Long Pasia – To the Heart of Borneo (part 3 of 6)

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Continued from Part 2…

Fefukan Waterfall is the newest attraction at the south of Long Pasia. There were only 4 foreign tourists (from UK, Denmark, Italy and Holland) have been there, and we are the first group of Sabahan tourists.

Jungle Trekking to Fefukan Waterfall

Even after 3.5 hour of rapid shooting on Matang River, we still need to walk 4 to 5 hours on 10 KM of undulating terrain to get there. We started the jungle trekking at 1PM. Luckily we have a few porters to carry some of our stuffs. In addition to the camping tent and cooking utensil, each of them can take weight as heavy as 50 Kg (but still walk faster than us)!

jungle trekking
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Because very few people walked this route before, the trail is in the most pristine and challenging condition. The trail is raw, slippery, muddy, foliaged and dense with undergrowth vegetation. If we are not careful, we will trip over crawling vines, rattan and tree roots on the ground, so be prepared to get dirty. A pair of Addidas Kampung shoes (“Village Addidas”, a water-proof rubber shoes) is highly recommended for such rainforest walk. For the beginning, we need to walk to the highest point, followed by easier up and down trail, then a long and steep descending trail to the campsite.

tall tree

teasing message on the tree bark
Above: teasing message on the tree bark

Needless to say, there are hundreds of forest leeches waiting along the trail. Very soon I found a tiger leech crawling on my camera. The good news is – once we move to higher altitude, there will be no more tiger leech but brown leech. Brown leech is much more easier to deal with and its bite is not painful (sometimes I can’t even feel it). Unlike tiger leech, which likes to hide in the shrub & bush, brown leech is mainly active on forest floor, so wearing leech sock is safe enough. I notice that the brown leeches here are so big, as big as tiger leech!

tiger leech
Above: Tiger leech delivers painful bite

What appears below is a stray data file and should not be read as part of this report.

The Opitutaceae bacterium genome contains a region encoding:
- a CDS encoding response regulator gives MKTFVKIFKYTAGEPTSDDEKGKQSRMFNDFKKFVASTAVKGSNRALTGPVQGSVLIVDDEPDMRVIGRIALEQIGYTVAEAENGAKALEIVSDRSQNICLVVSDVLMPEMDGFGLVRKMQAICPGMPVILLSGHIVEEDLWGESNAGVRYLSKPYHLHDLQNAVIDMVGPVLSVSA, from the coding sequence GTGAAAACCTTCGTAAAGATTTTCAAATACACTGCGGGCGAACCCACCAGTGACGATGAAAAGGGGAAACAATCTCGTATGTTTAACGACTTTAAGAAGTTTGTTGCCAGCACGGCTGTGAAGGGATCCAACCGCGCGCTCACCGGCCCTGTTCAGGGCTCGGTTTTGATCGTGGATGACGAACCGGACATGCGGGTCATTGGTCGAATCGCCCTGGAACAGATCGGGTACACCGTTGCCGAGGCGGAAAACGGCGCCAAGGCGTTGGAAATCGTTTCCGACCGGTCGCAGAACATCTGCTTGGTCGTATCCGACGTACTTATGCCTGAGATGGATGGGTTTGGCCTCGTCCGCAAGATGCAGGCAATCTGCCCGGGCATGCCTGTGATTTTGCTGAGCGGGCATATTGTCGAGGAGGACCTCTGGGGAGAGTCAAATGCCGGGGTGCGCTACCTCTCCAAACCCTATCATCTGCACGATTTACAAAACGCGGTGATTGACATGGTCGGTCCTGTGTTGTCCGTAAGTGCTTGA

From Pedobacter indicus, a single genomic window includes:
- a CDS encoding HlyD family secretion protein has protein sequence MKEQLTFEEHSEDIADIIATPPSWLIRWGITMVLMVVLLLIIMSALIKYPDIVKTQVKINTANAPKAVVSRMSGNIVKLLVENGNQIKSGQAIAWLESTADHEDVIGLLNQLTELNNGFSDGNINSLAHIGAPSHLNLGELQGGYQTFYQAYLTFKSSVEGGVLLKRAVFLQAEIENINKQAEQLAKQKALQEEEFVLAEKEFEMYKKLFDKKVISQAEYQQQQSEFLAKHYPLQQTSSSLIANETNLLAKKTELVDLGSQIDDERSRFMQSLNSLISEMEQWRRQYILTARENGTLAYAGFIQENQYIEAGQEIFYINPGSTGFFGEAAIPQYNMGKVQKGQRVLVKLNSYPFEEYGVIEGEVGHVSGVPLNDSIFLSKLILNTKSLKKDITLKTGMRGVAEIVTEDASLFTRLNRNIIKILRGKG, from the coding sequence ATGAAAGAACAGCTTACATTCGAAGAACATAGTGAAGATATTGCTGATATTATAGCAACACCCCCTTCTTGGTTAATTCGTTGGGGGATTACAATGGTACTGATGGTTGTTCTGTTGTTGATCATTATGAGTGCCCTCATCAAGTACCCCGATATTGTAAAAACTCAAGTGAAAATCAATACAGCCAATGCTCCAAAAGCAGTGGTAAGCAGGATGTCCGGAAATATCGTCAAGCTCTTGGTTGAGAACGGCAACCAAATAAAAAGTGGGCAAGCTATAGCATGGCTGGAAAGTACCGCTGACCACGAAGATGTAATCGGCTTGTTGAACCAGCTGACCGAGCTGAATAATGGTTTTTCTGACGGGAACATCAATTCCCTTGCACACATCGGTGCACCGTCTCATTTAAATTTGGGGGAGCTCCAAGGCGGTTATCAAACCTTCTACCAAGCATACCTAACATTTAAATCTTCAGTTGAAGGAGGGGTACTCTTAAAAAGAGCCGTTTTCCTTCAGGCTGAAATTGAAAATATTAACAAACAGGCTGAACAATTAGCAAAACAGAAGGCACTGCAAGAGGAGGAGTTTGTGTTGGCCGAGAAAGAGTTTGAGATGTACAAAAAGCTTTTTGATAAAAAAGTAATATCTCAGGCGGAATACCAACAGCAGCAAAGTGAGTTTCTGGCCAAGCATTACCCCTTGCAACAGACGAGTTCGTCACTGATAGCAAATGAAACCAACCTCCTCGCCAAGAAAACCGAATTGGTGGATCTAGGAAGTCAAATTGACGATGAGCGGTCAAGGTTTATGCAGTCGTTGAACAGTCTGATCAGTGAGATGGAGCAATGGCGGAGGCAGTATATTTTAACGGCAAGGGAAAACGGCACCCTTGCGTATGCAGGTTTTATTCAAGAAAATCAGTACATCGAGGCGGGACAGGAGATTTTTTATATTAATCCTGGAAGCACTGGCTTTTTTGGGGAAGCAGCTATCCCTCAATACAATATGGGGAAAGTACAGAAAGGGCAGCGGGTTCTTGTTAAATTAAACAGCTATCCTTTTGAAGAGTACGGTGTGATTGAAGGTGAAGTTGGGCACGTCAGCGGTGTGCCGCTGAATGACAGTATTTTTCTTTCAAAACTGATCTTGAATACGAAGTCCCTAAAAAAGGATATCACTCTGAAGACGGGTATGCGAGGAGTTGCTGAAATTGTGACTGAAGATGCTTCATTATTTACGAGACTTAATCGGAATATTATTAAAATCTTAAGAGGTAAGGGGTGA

With an altitude of 800 Meters above sea level, this forest is mainly a mix of hill dipterocarp forest and lower montane forest. Most trees are slim and no taller than 25 Meters, except the Agathis and Seraya Kuning trees. The jungle trekking reminds me of Maliau Basin, Sabah’s Lost World. Long Pasia is indeed another Lost World of Sabah, but with more cultural and historical heritages. Unfortunately, the forest here is not protected by the government.

Agathis tree
Above: Agathis tree only grows between hill forest and montane forest

huge seraya kuning tree
Above: huge seraya kuning tree

We also stopped occasionally to explore some jungle resources. The guide shows us how to get fresh water from the wild vines. I drank and it tasted fresh, with thin smell of grass. The water also can be used as eye tonic. Then they pluck some wild oranges for us to try, it is very sour but an energy booster.

cutting vine for fresh water
Above: cutting vine for fresh water

drinking water from vine
Above: drinking water from vine

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wild orange
Above: wild orange

We found some big chunk of resin beside an Agathis tree. They are hard and look like crystal. The guide took some with them coz these resins are good fire starter. In old day, they use this resin as torch and candle. It burns like rubber and release black smoke. But be careful not to let the burning liquid drips on your skin, coz it sticks and able to burn you badly.

resin of Agathis tree
Above: resin of Agathis tree


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After passing the highest point, the trail is less rugged and we walk quite fast. Our favourite part is the ridge walk. It is very windy and cooling, like a huge air-cond, and blows away our fatigue. There are supposed to be a lot of wildlife such as deer around, but we see only a few monkey. However, we see the wallow of wild boar and claw marks on the tree bark.

wallow of wild boar
Above: wallow of wild boar

blooming rafflesia in Long Pasia